Obviously Mother Nature was feeling the pressure on Friday and delivered the goods in a big way for the North Okanagan.
Maybe too big for some.
But, hey, it’s important to many that there be white stuff on the ground for the big day and, frankly, I’m one of them.
I still remember as a youth in these parts going to bed on a snowless Christmas Eve, hoping, praying and wishing for by some miracle we could have snow for Dec. 25.
It snowed so much that night we had to take a taxi to church the next morning.
But that’s the thing about this time of year, there is pressure to deliver and it can be overwhelming at times.
As a kid it’s such a magical time as things just seem to come together, and then a certain man in a red suit gets much of the credit.
Don’t get me wrong, there is still magic in the season for us who know that Santa Claus needs a helping hand from time to time.
There’s the housecleaning, the parties, the cards to write (OK, I gave that up a few years ago to be honest), the gifts you want to get just right to supplement Santa’s just in case, the deadlines at work so you can have some time off and, of course, the white stuff can make life challenging for those of us who have to travel to see loved ones at this time of year.
There’s always a time during the Christmas hype and hustle where you ask yourself, is it worth all the trouble?
Well, I have to admit I’ve wondered this a few times lately but ultimately the answer, I believe, is you betcha.
Many of my fondest Christmas memories revolve around this time of year and not so much about gifts and material things but about times spent with now departed loved ones and just the plain magic of the occasion.
Despite all the hype and hustle I believe there is an underlying goodwill at this time of year that transcends the perceived, and sometimes, real madness.
The North Okanagan in particular always responds well to charity campaigns for the local hospital, United Way and Salvation Army at this time of year and much-needed funds goes to these charities to help our fellow neighbours in need.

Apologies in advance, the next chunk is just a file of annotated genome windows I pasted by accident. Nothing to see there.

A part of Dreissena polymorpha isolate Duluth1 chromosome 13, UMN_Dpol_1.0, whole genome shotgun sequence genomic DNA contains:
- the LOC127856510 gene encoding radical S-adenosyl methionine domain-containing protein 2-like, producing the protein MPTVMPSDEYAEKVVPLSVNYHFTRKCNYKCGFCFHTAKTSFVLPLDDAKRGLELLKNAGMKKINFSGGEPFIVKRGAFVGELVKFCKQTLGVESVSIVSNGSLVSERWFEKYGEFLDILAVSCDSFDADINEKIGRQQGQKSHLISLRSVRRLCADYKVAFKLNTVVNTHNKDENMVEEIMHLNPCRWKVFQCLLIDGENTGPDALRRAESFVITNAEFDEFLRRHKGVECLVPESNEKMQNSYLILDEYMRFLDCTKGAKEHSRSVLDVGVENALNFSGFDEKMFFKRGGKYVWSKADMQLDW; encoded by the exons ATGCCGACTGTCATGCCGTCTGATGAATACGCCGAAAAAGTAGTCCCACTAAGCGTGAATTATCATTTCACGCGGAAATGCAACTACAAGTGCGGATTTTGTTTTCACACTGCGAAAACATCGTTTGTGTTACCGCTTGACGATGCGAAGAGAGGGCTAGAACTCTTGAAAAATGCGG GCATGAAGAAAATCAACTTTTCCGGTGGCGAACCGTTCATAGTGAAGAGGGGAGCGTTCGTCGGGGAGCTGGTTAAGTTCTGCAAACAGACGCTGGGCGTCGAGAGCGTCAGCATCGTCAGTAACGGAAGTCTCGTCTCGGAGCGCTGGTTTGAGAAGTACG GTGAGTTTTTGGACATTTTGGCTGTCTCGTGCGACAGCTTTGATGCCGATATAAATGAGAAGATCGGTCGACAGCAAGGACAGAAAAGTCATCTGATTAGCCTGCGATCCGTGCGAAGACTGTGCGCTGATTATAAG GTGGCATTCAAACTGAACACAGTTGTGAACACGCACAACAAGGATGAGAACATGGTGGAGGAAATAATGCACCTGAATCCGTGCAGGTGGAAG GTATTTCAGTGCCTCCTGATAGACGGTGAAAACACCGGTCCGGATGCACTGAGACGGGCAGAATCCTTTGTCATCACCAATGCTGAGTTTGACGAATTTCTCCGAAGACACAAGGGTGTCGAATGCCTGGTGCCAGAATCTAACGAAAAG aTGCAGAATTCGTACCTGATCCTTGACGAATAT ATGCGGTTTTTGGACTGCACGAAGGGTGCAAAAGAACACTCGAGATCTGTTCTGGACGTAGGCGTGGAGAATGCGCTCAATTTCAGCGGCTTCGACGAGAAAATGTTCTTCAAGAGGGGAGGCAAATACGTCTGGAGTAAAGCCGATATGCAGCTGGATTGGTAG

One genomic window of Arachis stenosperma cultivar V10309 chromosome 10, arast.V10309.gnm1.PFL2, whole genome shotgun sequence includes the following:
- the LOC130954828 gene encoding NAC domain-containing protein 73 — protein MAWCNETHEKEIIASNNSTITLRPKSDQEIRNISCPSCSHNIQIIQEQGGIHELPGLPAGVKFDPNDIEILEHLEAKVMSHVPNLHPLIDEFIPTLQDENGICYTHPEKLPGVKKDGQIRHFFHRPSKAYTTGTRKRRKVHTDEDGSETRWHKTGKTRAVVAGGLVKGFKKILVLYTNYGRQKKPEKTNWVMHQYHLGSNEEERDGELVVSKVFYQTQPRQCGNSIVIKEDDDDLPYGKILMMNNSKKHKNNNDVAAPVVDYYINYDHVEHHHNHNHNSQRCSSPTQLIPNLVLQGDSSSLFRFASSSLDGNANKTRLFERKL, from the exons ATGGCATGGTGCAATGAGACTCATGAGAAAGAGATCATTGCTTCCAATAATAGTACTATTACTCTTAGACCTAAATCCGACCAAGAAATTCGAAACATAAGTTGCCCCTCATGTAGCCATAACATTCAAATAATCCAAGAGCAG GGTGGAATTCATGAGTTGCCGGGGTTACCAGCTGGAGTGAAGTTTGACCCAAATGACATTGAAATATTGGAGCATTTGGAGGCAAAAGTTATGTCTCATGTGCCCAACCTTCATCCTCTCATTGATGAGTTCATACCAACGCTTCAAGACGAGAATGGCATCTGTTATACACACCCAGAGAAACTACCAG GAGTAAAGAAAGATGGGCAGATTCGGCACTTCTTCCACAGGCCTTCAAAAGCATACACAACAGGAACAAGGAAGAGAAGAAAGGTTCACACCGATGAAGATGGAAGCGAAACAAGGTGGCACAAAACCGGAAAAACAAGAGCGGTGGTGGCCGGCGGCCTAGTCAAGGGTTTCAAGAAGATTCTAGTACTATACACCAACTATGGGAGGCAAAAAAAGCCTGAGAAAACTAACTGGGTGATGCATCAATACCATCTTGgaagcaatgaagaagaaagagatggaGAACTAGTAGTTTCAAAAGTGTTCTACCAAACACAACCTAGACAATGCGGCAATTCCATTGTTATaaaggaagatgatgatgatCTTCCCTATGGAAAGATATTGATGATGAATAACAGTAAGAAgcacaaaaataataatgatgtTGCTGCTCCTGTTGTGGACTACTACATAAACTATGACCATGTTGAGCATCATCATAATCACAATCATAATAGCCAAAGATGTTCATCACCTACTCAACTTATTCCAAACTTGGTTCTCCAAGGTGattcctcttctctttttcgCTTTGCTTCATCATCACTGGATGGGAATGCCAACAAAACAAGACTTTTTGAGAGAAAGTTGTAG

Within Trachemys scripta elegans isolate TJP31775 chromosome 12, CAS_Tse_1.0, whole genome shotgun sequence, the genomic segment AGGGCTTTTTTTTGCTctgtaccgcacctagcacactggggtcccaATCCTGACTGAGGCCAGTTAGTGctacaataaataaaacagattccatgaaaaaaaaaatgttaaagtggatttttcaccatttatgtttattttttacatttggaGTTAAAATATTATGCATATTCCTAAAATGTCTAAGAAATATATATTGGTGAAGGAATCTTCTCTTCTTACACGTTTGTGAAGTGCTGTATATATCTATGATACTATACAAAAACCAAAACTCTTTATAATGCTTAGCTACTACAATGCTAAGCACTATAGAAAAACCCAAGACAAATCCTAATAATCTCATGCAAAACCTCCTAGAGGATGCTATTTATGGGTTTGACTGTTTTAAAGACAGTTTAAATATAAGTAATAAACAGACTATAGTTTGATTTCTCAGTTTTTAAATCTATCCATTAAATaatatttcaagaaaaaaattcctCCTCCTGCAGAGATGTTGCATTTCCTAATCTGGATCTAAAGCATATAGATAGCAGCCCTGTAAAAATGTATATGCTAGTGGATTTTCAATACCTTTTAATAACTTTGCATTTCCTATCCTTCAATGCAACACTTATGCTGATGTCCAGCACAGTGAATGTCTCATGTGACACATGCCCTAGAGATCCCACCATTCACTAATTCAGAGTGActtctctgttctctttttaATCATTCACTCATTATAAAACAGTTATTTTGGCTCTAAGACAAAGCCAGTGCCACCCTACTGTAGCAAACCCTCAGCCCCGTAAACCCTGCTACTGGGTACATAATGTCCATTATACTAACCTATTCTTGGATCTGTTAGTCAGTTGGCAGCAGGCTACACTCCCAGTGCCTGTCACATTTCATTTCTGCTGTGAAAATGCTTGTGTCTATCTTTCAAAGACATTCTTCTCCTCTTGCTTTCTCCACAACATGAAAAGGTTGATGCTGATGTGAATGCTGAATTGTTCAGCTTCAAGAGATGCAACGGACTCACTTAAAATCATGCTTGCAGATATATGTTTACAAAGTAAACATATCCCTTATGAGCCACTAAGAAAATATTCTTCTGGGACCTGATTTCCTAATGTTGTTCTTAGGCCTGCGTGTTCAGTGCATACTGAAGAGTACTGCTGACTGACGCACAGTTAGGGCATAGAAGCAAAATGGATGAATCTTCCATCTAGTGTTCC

And, indeed, consideration should always be given to these charities, and others, as part of your gift-giving routine.
The beauty of giving is it gives back to the givee in spades. If you’re looking for the true Christmas spirit you need look no further than giving to these worthy endeavours.
And then there’s the light displays, the decorations, the Christmas trees, the singing, the Christmas pageants and plays, the school concerts, the phone calls, the promise of at least a few days, maybe more, off, even the sappy holiday specials and movies on the tube – it all combines, if it doesn’t overwhelm at times, to give the season a magical feel that is tough to beat.
There’s a Christmas song that says something like “Why can’t every day be like Christmas?”
And I understand the sentiment.
Why can’t we be more filled with the Christmas spirit all year long?
Why can’t we show more goodwill to our fellow citizens no matter what the calendar says? Why can’t the generosity of the season carry on for ever and ever, amen?
But another way to look at it, and maybe even more constructive, is that the season sets a standard for how we should treat people all year long and if we truly look outside ourselves a little more, January through December, then, maybe, just maybe, we’ll all contribute a little to creating a better world.
Merry Christmas, everyone.